“They looked like snipers,” Williams said. “Trump is the motivator in all of this. He has a huge following here.”
The last time America witnessed such an open embrace between white supremacists and the White House was the administration of Woodrow Wilson, said Muhammad.
“You have to go back 100 years,” Muhammad said. “We have every reason to be extremely vigilant about the possibility for violence over the next several weeks. Anywhere where people are flying Confederate flags are places where people ought to be mindful of where they move in public.”
Racism in the land of Chef Boyardee
The side streets of downtown Milton end in rich river bottomlands where the autumn corn grows 7 feet tall.
One tactic is making the lines slow down with spurious challenges
The state’s unique rules make it vulnerable to Election Day mischief. In a tight race, that could help Donald Trump.
By Erick Trickey Politico.com
In 2004, hundreds of University of Pittsburgh students waited for hours to vote in the presidential election. The local Democratic Party, alarmed at the bottleneck, handed out pizza and water to encourage the students to stay. Pittsburgh Steelers Hall-of-Famer Franco Harris worked the line, armed with a giant bag of Dunkin Donuts, and Liz Berlin of the Pittsburgh band Rusted Root performed on guitar.
The stalled line wasn’t because of the high turnout. It was what was happening at the check-in desk.
“The attorneys for the Republican Party were challenging the credentials of pretty much every young voter who showed up,” recalls Pat Clark, a Pittsburgh activist and registered Democrat who was working for an election-protection group that day.
The GOP attorneys were acting as poll watchers. A common practice in many states, partisan poll watching helps parties get out the vote and keep an eye out for irregularities. But in Pennsylvania, laws governing how observers can challenge voters are unusually broad, and that makes them susceptible to abuse.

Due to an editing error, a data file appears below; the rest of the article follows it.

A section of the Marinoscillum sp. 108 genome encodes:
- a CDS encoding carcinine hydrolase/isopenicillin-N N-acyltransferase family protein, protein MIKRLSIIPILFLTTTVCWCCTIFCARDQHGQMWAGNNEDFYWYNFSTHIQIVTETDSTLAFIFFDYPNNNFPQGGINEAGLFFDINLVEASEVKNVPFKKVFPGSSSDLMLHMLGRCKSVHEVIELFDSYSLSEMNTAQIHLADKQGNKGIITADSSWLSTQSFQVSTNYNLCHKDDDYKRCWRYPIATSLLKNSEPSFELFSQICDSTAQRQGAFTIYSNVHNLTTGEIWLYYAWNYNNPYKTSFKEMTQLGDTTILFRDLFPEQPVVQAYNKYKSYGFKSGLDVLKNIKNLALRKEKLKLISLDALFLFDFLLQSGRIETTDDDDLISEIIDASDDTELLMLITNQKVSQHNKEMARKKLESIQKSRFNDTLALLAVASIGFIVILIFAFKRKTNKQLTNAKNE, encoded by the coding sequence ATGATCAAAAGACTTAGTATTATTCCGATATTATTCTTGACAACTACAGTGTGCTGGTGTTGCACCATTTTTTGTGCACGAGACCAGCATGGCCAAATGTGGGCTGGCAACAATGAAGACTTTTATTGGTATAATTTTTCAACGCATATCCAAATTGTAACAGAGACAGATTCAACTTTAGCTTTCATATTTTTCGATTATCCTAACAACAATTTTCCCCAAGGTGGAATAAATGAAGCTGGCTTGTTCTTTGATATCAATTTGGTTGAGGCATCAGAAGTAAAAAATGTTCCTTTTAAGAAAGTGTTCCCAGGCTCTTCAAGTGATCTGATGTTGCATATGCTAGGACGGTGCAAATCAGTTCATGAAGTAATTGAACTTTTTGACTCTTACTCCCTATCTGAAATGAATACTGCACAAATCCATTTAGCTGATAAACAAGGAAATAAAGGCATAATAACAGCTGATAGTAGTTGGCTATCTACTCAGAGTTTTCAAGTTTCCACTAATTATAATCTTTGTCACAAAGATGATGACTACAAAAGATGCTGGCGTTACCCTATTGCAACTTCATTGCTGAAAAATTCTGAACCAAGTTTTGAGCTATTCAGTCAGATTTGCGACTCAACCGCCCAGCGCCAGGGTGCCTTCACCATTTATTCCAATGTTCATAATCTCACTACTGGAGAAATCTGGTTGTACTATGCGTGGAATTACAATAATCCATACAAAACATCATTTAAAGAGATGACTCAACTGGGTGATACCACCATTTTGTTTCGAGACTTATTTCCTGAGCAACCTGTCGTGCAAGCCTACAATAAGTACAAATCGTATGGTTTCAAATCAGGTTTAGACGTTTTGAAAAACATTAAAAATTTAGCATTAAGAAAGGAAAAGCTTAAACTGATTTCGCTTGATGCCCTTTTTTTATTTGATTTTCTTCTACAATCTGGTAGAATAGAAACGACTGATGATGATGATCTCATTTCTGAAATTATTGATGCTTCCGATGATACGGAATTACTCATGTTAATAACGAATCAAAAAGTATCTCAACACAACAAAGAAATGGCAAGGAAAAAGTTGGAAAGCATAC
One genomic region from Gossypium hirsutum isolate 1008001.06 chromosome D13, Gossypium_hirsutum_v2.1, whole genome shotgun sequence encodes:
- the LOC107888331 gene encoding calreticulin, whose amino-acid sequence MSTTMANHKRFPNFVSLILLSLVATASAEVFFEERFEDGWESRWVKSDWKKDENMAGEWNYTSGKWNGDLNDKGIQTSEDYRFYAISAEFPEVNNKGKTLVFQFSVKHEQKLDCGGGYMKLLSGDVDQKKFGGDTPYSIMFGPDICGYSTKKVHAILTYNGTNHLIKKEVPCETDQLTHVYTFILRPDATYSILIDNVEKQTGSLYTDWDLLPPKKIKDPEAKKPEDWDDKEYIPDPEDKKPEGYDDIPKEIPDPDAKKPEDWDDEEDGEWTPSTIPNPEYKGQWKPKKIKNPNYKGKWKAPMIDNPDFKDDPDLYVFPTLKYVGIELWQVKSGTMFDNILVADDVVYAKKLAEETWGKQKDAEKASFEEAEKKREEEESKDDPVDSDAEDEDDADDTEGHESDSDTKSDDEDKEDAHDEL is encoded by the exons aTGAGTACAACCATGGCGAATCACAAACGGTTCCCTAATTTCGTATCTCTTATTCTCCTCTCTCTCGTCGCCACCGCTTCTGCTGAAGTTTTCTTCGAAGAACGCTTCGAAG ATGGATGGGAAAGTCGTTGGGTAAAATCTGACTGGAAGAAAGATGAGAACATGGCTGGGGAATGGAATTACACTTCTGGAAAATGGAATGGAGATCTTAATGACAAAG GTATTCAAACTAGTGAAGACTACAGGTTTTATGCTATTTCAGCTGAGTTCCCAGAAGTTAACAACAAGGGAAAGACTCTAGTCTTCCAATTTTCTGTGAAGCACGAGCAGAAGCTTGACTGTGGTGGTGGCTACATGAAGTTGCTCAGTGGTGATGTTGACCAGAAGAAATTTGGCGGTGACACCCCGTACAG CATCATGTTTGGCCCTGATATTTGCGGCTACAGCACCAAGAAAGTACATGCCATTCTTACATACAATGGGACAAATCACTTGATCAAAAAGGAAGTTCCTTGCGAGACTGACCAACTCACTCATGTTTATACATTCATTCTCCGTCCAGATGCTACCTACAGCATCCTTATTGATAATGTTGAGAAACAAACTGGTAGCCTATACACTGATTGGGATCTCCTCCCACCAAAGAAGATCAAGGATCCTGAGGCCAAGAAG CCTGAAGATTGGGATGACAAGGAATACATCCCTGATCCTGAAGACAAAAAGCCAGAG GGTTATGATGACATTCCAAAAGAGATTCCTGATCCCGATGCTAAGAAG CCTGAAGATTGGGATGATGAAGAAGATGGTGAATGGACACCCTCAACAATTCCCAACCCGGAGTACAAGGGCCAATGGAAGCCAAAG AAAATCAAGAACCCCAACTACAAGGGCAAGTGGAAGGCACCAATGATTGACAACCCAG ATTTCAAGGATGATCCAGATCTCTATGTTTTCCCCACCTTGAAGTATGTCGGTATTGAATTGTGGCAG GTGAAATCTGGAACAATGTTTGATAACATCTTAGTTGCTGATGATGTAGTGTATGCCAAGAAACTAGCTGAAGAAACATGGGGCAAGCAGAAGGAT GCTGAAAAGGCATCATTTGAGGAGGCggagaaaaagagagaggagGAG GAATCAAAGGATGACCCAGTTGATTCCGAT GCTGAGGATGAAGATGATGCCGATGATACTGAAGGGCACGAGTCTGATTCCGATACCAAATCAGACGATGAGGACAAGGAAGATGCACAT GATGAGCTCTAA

On that day in 2004, students who were challenged by the GOP lawyers were told they needed to find a friend who could sign an affidavit proving their identity and residence. Other battleground states, concerned that their voter-challenge laws could be misused, have limited or even abolished them in the past decade. But Pennsylvania hasn’t modified its rules. That worries election experts, who fear Donald Trump’s persistent calls for supporters to monitor the polls to prevent cheating could create conflicts and chaos inside and outside of precincts across the state.
“I hope you people can … not just vote on the 8th, [but] go around and look and watch other polling places and make sure that it’s 100-percent fine,” Trump said at an August 12 rally in Altoona, in rural central Pennsylvania. “We’re going to watch Pennsylvania—go down to certain areas and watch and study—[and] make sure other people don’t come in and vote five times. … The only way we can lose, in my opinion—and I really mean this, Pennsylvania—is if cheating goes on.”
In a speech 10 days later in Ohio, Trump dropped an ominous hint that he had more in mind than just witnessing democracy in action: “You’ve got to get everybody to go out and watch, and go out and vote,” Trump said. “And when [I] say ‘watch,’ you know what I’m talking about, right?”